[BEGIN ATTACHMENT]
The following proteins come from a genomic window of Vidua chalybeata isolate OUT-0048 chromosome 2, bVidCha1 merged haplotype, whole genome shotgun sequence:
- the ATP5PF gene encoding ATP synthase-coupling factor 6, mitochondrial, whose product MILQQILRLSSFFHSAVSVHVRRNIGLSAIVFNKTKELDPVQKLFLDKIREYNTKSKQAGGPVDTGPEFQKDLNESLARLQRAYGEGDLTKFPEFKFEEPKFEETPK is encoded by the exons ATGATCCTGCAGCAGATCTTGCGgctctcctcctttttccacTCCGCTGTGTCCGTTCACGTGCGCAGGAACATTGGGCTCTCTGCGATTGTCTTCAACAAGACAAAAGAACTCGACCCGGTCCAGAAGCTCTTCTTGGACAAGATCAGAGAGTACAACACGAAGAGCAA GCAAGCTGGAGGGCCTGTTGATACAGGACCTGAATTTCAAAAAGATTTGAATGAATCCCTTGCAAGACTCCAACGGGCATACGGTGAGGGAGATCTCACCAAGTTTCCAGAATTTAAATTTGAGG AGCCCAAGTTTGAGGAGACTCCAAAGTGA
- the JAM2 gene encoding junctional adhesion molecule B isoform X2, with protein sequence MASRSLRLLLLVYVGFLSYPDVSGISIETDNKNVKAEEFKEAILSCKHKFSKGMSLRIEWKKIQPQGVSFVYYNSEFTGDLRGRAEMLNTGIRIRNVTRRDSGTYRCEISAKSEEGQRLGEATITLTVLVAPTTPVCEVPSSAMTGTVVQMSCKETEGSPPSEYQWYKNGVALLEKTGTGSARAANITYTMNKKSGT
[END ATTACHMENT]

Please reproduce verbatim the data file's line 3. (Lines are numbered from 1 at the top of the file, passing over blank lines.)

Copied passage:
- the JAM2 gene encoding junctional adhesion molecule B isoform X2, with protein sequence MASRSLRLLLLVYVGFLSYPDVSGISIETDNKNVKAEEFKEAILSCKHKFSKGMSLRIEWKKIQPQGVSFVYYNSEFTGDLRGRAEMLNTGIRIRNVTRRDSGTYRCEISAKSEEGQRLGEATITLTVLVAPTTPVCEVPSSAMTGTVVQMSCKETEGSPPSEYQWYKNGVALLEKTGTGSARAANITYTMNKKSGT